Salvation Through the Ages, Chap. 3, The Age of Conscience
From the Fall to the Flood
Human beings had now acquired a conscience, an inner moral code showing the difference between good and evil. With the very first children we see the divide between them, and that individuals were held to account by God for their actions. We have only a mention of sacrifices, and by the fact that Cain and Abel were treated differently due to the nature of those sacrifices, we can deduce that it involved the death of an innocent animal— an unmistakable foreshadowing of the eventual sacrifice Jesus would willingly make.1
In the generations following, there was as yet no formal government. So each individual did whatever they chose, though we are given the cryptic clue "In those days people began to call on the name of the Lord."2 But as time progressed, people regressed— to the point that the Bible says "But the Lord saw that the wickedness of mankind had become great on the earth. Every inclination of the thoughts of their minds was only evil all the time."3 This brought on the Flood, which destroyed all but eight people, the only ones on the planet who found favor with God.4
Between the beginning and end of this age, something else was happening. As explained in Gen. 6, the "sons of God" mated with human women to produce very remarkable offspring. They are described as "Nephilim" who were "renown, the heroes of old". Surely there is more here than mere tales of adventurous humans. If we remember that scripture was not written in a vacuum, and that scripture is marking this as what led to a completely evil and corrupt world, we can deduce that these were hybrids, the mixture of fallen angels and humans. Such beings would be a very plausible source for the many myths of gods. There is also the possibility that genetic tampering went on between these hybrids and animals, giving rise to the stories of beings such as the minotaur.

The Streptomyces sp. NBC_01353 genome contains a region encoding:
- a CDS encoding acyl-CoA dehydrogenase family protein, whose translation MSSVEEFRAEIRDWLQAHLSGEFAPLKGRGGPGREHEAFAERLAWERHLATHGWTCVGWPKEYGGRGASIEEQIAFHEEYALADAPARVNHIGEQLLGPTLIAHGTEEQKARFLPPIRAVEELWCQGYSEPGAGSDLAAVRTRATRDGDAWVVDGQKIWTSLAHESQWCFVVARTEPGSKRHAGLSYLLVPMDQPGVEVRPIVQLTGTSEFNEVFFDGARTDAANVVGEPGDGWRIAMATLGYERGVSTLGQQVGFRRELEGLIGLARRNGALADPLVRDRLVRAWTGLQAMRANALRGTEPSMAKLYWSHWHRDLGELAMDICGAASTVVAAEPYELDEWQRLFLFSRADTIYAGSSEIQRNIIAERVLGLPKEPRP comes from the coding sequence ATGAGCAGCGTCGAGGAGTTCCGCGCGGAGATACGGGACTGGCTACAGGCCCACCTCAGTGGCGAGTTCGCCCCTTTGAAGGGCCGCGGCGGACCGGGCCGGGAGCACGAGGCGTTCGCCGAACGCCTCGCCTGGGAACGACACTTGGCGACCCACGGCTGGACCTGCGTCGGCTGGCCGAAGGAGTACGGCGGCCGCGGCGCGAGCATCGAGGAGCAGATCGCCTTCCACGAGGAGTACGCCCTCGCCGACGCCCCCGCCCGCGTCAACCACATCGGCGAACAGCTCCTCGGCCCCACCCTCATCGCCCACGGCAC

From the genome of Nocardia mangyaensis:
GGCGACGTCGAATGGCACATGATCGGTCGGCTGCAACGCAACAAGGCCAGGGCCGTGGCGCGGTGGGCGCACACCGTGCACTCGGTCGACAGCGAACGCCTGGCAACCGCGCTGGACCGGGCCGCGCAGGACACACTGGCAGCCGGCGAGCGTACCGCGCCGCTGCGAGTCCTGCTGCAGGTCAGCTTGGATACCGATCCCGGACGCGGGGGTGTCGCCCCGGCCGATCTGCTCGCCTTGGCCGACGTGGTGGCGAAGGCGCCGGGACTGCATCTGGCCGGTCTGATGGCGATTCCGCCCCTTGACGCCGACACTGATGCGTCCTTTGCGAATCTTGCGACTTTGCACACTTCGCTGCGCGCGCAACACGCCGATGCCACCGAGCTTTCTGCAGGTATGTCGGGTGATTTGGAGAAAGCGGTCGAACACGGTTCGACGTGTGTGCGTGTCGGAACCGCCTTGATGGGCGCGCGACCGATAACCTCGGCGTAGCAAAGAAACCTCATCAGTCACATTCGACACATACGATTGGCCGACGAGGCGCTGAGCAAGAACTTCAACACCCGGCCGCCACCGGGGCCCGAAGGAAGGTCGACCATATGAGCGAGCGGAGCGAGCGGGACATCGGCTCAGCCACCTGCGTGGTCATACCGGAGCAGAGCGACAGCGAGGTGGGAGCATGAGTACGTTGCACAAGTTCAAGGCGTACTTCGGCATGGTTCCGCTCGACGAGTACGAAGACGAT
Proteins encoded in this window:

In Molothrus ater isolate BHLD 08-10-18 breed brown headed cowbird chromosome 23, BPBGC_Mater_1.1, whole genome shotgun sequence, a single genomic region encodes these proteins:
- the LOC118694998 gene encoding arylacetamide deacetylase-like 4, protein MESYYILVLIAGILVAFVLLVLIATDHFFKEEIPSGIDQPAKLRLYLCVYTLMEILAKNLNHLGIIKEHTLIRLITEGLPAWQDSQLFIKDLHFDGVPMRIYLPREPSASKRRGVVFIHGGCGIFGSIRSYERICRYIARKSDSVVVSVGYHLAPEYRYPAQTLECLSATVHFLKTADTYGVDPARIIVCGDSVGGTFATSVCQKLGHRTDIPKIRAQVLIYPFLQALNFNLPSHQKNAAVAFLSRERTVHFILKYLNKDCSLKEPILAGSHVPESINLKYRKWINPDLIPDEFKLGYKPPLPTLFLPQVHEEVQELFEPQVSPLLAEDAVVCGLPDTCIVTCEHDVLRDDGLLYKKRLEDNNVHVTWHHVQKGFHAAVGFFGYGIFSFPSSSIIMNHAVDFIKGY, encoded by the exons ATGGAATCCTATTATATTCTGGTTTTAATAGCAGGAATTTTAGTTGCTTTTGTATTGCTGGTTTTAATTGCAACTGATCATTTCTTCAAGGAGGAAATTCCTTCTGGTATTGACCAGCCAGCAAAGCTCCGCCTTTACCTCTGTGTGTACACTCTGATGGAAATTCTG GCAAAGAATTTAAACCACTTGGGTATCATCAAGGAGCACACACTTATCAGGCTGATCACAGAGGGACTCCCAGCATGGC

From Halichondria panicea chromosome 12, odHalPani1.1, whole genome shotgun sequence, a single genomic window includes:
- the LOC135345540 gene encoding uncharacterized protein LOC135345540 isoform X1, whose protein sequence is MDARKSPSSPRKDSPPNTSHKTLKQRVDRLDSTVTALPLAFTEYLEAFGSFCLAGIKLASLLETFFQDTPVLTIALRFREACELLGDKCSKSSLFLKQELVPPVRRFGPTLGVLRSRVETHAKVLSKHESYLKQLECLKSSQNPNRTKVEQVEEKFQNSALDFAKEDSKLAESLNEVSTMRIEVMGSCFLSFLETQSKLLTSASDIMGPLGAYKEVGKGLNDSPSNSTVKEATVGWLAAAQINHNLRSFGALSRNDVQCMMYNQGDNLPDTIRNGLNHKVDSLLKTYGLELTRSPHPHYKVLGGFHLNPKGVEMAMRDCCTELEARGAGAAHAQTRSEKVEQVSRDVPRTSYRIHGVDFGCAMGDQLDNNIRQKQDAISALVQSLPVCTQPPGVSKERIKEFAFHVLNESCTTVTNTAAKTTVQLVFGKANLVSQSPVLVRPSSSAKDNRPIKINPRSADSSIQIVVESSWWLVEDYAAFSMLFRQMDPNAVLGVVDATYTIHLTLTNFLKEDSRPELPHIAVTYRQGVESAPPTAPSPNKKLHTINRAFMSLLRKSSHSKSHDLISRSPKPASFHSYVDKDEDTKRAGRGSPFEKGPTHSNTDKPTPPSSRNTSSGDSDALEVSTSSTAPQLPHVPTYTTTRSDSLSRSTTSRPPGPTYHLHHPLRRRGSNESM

Salvation as promised at the Fall in the Garden of Eden was for humans only. We have nothing in scripture to go on to say it was offered for any other types of sentient beings, good or bad. The Hebrew terminology describing Noah is more literally rendered as "perfect in all his generations", which takes on new meaning in light of the hybridization of the human genome. It may well be that only Noah was purely human by then, which in turn explains why God would wipe out billions of others. Perhaps Satan's intent was to prevent the promised Seed from coming.
So salvation in this age involved calling out to God in some way and bringing sacrifices. I think it is safe to assume that they knew more about this that was recorded in the scriptures. People still knew of the existence of God and did not doubt it at all, but of course this doesn't mean they all obeyed God. If Adam and Cain could talk directly to God yet take adversarial positions against him, the mere acknowledgement of God is no guarantee of salvation or righteousness. It was a matter of choosing sides, between God and Satan, good and evil. Even after much time had passed and knowledge of God grew dimmer, some people such as Enoch were pure and righteous in God's eyes. In his case in particular, we are told expressly that he was taken up to God and thus "saved".